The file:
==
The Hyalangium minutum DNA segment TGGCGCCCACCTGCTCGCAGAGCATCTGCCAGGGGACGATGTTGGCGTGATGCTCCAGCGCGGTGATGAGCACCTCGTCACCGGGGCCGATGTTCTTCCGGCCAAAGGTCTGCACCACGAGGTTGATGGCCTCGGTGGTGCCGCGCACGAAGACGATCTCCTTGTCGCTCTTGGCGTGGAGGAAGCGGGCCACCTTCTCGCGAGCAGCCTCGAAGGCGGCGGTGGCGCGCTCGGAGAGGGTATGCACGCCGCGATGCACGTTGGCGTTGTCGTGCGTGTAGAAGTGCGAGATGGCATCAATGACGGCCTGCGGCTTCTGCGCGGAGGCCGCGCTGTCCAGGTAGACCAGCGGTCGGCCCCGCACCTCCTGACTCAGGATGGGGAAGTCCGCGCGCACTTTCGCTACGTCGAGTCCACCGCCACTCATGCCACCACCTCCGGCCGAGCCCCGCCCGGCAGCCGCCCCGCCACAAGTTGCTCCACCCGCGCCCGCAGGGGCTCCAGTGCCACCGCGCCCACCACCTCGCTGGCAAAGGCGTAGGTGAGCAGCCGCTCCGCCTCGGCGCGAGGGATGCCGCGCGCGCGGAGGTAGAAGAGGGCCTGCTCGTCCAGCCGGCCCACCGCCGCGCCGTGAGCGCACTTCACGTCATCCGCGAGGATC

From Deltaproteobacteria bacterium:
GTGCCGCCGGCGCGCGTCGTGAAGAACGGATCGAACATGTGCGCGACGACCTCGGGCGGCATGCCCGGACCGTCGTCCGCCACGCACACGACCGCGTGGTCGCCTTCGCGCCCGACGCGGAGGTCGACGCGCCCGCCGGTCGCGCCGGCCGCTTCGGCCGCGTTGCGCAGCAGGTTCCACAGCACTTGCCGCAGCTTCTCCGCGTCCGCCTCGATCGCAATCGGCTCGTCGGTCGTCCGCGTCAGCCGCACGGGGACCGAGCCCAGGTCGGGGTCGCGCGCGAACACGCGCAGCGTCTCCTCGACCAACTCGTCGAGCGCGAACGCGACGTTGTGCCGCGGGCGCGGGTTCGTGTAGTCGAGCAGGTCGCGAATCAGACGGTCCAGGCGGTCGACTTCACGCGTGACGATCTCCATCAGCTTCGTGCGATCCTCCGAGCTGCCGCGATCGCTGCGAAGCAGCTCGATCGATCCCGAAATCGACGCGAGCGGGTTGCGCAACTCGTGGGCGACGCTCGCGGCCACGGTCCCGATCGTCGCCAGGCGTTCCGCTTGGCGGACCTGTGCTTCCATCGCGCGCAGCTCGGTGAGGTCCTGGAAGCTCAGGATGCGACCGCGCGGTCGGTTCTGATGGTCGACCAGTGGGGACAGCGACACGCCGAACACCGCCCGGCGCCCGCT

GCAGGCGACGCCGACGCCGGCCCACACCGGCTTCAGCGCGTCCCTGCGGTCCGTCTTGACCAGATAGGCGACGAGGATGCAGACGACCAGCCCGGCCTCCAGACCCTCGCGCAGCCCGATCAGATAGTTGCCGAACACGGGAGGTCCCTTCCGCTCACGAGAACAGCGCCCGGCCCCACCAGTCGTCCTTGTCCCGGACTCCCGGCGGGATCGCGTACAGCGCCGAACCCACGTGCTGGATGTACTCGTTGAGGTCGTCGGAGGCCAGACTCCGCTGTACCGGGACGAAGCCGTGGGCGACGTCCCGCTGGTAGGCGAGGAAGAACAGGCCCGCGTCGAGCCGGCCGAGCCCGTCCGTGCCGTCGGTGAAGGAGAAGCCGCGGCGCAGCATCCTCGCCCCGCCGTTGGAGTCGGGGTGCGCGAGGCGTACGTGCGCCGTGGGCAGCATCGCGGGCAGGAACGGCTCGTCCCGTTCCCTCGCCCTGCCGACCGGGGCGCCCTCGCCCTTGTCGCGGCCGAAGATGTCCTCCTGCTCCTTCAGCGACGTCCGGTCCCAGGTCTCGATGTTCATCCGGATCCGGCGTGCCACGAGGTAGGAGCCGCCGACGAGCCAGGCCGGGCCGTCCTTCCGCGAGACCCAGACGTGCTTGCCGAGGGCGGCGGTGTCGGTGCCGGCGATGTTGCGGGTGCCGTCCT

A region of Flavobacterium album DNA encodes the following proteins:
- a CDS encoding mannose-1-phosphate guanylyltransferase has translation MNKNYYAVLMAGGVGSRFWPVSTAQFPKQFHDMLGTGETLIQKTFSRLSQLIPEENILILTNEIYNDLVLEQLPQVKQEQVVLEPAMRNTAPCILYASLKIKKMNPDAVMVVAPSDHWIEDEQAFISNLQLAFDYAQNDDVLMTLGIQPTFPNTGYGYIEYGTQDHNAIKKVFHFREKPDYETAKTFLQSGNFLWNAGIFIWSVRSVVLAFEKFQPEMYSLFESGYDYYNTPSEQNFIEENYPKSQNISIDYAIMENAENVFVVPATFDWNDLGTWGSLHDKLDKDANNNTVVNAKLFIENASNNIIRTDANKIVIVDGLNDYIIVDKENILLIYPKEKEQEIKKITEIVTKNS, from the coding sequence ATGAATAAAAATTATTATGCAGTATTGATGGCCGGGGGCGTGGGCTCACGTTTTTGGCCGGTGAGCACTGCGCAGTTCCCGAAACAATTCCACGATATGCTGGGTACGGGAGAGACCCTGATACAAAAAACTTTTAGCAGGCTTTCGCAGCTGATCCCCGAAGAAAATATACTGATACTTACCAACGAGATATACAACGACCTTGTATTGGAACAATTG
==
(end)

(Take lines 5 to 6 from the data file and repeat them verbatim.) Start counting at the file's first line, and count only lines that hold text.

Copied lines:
A region of Flavobacterium album DNA encodes the following proteins:
- a CDS encoding mannose-1-phosphate guanylyltransferase has translation MNKNYYAVLMAGGVGSRFWPVSTAQFPKQFHDMLGTGETLIQKTFSRLSQLIPEENILILTNEIYNDLVLEQLPQVKQEQVVLEPAMRNTAPCILYASLKIKKMNPDAVMVVAPSDHWIEDEQAFISNLQLAFDYAQNDDVLMTLGIQPTFPNTGYGYIEYGTQDHNAIKKVFHFREKPDYETAKTFLQSGNFLWNAGIFIWSVRSVVLAFEKFQPEMYSLFESGYDYYNTPSEQNFIEENYPKSQNISIDYAIMENAENVFVVPATFDWNDLGTWGSLHDKLDKDANNNTVVNAKLFIENASNNIIRTDANKIVIVDGLNDYIIVDKENILLIYPKEKEQEIKKITEIVTKNS, from the coding sequence ATGAATAAAAATTATTATGCAGTATTGATGGCCGGGGGCGTGGGCTCACGTTTTTGGCCGGTGAGCACTGCGCAGTTCCCGAAACAATTCCACGATATGCTGGGTACGGGAGAGACCCTGATACAAAAAACTTTTAGCAGGCTTTCGCAGCTGATCCCCGAAGAAAATATACTGATACTTACCAACGAGATATACAACGACCTTGTATTGGAACAATTG